For more than 25 years, Early Head Start has leveraged the proven Head Start model to achieve positive outcomes for pregnant women, infants, and toddlers. In the last three decades, the scientific community has developed clear consensus: supporting brain development prior to age three is critical. Research has shown even greater gains when young children are able to access both Early Head Start (prenatal to age three) and Head Start (ages three to five).
Unfortunately, only 11% of income-eligible families can access Early Head Start due to limited funding. This discrepancy equates to an estimated 500,000 slot gap between the number of children who have access to Early Head Start and those with access to Head Start.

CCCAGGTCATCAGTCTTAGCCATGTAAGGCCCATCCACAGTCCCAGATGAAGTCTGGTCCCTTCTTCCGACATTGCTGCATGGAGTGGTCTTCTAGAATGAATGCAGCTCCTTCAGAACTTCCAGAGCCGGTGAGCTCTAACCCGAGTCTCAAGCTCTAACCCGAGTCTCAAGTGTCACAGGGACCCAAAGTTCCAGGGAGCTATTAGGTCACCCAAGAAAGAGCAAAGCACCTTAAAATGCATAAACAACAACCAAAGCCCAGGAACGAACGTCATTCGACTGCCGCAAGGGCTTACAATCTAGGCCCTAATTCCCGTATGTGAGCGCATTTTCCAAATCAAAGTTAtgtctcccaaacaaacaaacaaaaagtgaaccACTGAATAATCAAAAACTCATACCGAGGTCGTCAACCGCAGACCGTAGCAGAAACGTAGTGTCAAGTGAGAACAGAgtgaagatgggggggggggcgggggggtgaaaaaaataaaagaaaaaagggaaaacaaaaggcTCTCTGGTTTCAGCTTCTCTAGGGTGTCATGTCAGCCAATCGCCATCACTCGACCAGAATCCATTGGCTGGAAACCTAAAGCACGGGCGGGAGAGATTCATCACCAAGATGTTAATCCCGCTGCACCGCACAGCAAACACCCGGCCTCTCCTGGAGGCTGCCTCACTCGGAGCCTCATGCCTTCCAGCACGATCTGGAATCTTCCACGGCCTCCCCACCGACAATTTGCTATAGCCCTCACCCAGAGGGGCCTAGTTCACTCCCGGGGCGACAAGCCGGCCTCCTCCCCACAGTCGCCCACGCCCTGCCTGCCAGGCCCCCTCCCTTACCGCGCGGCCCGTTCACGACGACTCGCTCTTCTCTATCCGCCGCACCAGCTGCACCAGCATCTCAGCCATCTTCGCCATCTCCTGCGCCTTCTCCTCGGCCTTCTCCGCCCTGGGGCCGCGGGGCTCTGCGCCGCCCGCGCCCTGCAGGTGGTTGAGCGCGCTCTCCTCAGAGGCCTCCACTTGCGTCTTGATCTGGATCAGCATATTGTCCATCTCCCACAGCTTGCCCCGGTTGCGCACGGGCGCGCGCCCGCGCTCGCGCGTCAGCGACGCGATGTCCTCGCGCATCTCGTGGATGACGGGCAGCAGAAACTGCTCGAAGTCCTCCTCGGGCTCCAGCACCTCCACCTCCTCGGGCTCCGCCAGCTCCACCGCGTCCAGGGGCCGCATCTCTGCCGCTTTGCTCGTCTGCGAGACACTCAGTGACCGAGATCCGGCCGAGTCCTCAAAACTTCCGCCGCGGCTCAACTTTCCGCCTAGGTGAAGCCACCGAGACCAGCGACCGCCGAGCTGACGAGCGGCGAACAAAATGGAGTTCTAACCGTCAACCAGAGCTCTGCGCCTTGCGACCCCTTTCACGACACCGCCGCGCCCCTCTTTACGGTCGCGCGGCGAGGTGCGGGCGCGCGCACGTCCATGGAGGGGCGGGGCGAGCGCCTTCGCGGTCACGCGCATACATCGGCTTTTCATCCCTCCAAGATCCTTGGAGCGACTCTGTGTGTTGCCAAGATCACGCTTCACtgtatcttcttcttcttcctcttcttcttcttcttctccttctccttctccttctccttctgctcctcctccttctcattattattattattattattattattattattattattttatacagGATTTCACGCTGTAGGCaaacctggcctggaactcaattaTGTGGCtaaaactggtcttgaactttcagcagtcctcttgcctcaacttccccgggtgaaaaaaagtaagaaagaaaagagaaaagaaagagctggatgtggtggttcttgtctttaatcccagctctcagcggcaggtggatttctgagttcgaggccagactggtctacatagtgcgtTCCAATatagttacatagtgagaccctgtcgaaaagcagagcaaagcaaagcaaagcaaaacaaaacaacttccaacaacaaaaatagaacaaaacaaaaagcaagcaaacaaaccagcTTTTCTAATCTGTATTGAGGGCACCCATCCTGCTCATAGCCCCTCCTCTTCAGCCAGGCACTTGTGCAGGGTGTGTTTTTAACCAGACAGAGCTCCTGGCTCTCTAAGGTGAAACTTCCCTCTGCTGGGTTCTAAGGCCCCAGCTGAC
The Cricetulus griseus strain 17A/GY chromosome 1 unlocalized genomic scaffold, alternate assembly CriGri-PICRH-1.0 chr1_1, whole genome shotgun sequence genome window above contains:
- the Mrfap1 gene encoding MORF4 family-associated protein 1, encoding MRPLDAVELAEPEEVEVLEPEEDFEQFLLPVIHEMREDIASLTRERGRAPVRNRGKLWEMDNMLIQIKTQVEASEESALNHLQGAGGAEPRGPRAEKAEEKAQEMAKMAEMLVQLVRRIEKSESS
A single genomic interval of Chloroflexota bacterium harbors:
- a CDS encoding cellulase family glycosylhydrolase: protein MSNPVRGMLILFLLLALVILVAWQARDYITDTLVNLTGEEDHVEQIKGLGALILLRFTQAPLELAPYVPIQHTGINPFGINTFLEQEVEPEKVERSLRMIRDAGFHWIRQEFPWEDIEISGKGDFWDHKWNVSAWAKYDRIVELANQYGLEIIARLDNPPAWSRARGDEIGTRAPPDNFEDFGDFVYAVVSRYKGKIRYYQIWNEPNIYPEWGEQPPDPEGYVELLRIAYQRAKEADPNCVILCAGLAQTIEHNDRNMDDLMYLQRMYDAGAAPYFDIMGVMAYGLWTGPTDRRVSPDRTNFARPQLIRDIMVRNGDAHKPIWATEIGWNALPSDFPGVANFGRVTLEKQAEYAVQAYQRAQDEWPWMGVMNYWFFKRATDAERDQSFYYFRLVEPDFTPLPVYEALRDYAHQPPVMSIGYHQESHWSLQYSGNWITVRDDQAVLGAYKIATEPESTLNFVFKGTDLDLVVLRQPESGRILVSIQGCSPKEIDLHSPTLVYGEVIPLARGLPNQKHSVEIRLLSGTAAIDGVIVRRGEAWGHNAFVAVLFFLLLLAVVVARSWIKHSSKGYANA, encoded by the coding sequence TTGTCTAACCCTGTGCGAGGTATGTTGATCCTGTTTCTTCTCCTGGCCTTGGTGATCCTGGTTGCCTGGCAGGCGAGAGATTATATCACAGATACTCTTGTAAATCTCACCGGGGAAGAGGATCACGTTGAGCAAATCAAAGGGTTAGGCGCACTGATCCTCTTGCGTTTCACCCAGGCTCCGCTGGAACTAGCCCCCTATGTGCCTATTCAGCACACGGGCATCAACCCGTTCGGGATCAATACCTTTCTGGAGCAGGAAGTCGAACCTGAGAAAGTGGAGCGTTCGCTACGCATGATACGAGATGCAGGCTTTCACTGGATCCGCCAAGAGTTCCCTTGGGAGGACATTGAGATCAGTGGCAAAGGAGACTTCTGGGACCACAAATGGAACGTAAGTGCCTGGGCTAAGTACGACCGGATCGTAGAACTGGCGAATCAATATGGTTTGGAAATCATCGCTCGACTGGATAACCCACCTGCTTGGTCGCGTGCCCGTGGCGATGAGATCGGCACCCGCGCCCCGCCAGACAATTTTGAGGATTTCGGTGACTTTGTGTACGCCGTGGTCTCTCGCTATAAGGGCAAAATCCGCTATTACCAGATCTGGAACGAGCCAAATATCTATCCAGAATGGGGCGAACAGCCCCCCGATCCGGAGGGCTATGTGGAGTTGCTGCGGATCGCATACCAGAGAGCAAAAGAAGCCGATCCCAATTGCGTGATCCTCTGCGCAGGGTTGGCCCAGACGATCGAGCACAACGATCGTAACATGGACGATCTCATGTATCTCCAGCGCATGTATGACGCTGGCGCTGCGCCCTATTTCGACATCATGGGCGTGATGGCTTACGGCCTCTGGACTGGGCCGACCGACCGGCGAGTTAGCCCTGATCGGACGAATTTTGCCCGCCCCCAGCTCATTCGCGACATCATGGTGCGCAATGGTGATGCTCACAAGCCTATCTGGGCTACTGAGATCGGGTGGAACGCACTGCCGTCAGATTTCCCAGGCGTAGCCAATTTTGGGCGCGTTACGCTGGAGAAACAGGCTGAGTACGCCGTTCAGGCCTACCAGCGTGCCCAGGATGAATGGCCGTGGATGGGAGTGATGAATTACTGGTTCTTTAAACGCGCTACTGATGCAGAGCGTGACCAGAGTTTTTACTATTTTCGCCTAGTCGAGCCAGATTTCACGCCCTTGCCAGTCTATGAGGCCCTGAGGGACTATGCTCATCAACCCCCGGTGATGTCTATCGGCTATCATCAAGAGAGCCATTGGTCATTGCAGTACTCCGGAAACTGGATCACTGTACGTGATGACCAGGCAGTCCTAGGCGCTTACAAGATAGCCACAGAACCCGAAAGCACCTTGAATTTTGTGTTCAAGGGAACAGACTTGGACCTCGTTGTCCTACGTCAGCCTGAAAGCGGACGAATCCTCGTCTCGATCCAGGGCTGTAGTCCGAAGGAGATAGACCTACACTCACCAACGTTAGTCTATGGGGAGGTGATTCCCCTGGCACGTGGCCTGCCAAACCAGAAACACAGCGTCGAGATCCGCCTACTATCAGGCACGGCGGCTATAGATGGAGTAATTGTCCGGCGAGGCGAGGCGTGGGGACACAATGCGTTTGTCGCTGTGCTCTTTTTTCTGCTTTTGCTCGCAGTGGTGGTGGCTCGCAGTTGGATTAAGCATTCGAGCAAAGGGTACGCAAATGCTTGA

Building strong prenatal-to-five systems in Head Start is the top priority of NHSA’s Early Head Start Rising campaign. To reach this goal, modernizing policy, expanding funding, and growing partnerships are key. In the summer of 2021, NHSA created a working group of Early Head Start practitioners who made the four recommendations—in the categories of workforce, prenatal-to-five grants, child care partnerships, and home-based services—for changes to the Head Start Act to better support children and their families through Early Head Start.